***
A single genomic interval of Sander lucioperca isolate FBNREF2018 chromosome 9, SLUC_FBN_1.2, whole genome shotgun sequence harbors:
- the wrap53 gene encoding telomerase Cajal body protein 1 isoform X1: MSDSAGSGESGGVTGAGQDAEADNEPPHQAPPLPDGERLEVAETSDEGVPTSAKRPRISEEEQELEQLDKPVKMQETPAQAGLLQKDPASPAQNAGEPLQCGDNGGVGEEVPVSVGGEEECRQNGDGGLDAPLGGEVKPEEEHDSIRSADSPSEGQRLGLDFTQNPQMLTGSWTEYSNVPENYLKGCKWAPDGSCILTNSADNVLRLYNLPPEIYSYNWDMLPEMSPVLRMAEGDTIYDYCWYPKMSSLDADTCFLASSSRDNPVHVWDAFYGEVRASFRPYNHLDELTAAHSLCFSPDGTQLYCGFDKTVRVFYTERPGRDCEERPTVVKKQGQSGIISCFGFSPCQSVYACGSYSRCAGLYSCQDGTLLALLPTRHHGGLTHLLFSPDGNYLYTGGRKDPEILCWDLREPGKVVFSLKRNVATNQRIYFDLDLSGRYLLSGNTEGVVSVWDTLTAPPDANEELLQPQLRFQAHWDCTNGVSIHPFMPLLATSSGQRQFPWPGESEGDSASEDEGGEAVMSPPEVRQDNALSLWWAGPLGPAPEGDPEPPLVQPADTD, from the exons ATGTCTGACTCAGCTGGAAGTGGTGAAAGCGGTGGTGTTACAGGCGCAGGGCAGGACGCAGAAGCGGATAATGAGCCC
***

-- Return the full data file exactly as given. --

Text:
A single genomic interval of Sander lucioperca isolate FBNREF2018 chromosome 9, SLUC_FBN_1.2, whole genome shotgun sequence harbors:
- the wrap53 gene encoding telomerase Cajal body protein 1 isoform X1: MSDSAGSGESGGVTGAGQDAEADNEPPHQAPPLPDGERLEVAETSDEGVPTSAKRPRISEEEQELEQLDKPVKMQETPAQAGLLQKDPASPAQNAGEPLQCGDNGGVGEEVPVSVGGEEECRQNGDGGLDAPLGGEVKPEEEHDSIRSADSPSEGQRLGLDFTQNPQMLTGSWTEYSNVPENYLKGCKWAPDGSCILTNSADNVLRLYNLPPEIYSYNWDMLPEMSPVLRMAEGDTIYDYCWYPKMSSLDADTCFLASSSRDNPVHVWDAFYGEVRASFRPYNHLDELTAAHSLCFSPDGTQLYCGFDKTVRVFYTERPGRDCEERPTVVKKQGQSGIISCFGFSPCQSVYACGSYSRCAGLYSCQDGTLLALLPTRHHGGLTHLLFSPDGNYLYTGGRKDPEILCWDLREPGKVVFSLKRNVATNQRIYFDLDLSGRYLLSGNTEGVVSVWDTLTAPPDANEELLQPQLRFQAHWDCTNGVSIHPFMPLLATSSGQRQFPWPGESEGDSASEDEGGEAVMSPPEVRQDNALSLWWAGPLGPAPEGDPEPPLVQPADTD, from the exons ATGTCTGACTCAGCTGGAAGTGGTGAAAGCGGTGGTGTTACAGGCGCAGGGCAGGACGCAGAAGCGGATAATGAGCCC